"Though probably about 25 percent of this [undergraduate] class will go directly on to graduate and professional school full time, and another 25 percent will find employment, the rest will either delay their job search or try to dive in and become discouraged by it because they don't know what they want," says Christopher Pratt, dean of Career Education and the Center for Career Education. "That means they need to do some self assessment to know where their passions lie, who they are, what they want and what they have to offer."

Pratt suggests that self-awareness is perhaps the most important step in career planning. In fact, having a strong sense of one's own values, beliefs, attitudes and interests can help any professional map out his path more clearly. That is one reason CCE publishes a career planner workbook for students so they can better process each step of their professional development. The Center also provides numerous workshops throughout the year on subjects such as self-assessment, resume writing, vocational testing, interviewing skills, researching specific fields and networking.

Beginning in their first year, Columbia students are encouraged to register with CCE to begin their career development process and take advantage of the various services. Of the 4,012 CC students in 2002, 3,304 registered with CCS. Of that number, 1,244 sought career counseling and 337 attended workshops to improve their career skills.

Pratt -- who this spring shifted the focus of career services to career education as a way of emphasizing the integrative process of life experiences -- believes the statistics reflect a variety of issues facing contemporary college students. Specifically, he believes that today's college graduates will have several different careers throughout their lifetimes and suggests that such career mobility will require they find the connections between their values, interests, skills and sense of responsibility to the rest of the world that bring fulfillment to them.

"Young people today are delaying decision-making more and going to college not necessarily for the purpose of getting a specific job," says Pratt. "Students are thinking about lifestyles and a lot of different options at a time when until recently there had been an explosion of opportunities, types of work and places to work around the world. They are changing their majors more often and looking more before they pick. They haven't been aggressively looking for jobs and yet they expect them to be there when they graduate. Put all that in juxtaposition to the economy's down turn and you have one of the least prepared classes to enter the job market in years."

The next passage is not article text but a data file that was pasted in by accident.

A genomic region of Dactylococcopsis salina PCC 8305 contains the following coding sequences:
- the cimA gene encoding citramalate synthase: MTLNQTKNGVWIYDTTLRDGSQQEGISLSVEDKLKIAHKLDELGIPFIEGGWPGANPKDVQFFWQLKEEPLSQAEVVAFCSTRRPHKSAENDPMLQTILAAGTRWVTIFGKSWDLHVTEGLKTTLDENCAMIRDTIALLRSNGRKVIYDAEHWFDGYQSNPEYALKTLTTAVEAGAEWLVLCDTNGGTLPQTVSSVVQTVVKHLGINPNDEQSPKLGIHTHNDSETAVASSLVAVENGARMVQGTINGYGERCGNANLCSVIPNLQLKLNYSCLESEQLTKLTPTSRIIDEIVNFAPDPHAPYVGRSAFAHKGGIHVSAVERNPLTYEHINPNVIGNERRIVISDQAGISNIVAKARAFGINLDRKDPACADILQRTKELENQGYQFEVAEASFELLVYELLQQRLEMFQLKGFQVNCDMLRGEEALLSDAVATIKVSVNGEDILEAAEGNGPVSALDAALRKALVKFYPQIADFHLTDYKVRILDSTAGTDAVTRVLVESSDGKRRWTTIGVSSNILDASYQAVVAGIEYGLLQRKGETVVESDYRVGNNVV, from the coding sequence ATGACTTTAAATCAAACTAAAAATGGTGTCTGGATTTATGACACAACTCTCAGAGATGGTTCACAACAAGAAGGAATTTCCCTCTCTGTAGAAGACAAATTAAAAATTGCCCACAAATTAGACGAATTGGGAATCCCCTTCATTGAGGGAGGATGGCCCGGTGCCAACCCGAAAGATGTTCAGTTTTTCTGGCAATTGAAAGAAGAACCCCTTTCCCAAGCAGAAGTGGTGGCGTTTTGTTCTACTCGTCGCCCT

In other words, the class of 2002 entered college and watched students ahead of it enjoy a strong economy and ample employment opportunities. As a result, they expected the same situation when they graduated as well.

The problem is not unique to Columbia students, Pratt says, but is a result of a variety of global issues. Companies throughout the world are downsizing, affecting the international economy and limiting the job market for all prospective employees. Yet, business growth in technology and the Internet -- which created much of the boom in so many professions that never existed a decade ago -- has slowed down.

Because of these factors, Pratt says graduates must take more risks in their career search and become more flexible in issues like geographic location and employer options, which is why Pratt hopes to offer more international opportunities for paid internships and full time jobs in the future.

Given the realistic prognosis 2002 graduates currently face, Pratt is hopeful for next year's graduating class. The economy will likely get better, younger students will watch how this year's graduates struggled to get a job, and the combination will likely send more Columbia students to the various career education centers across campus to begin planning their futures. And that means the work for directors like Huff will only get busier.

Published: May 23, 2002
Last modified: Sep 18, 2002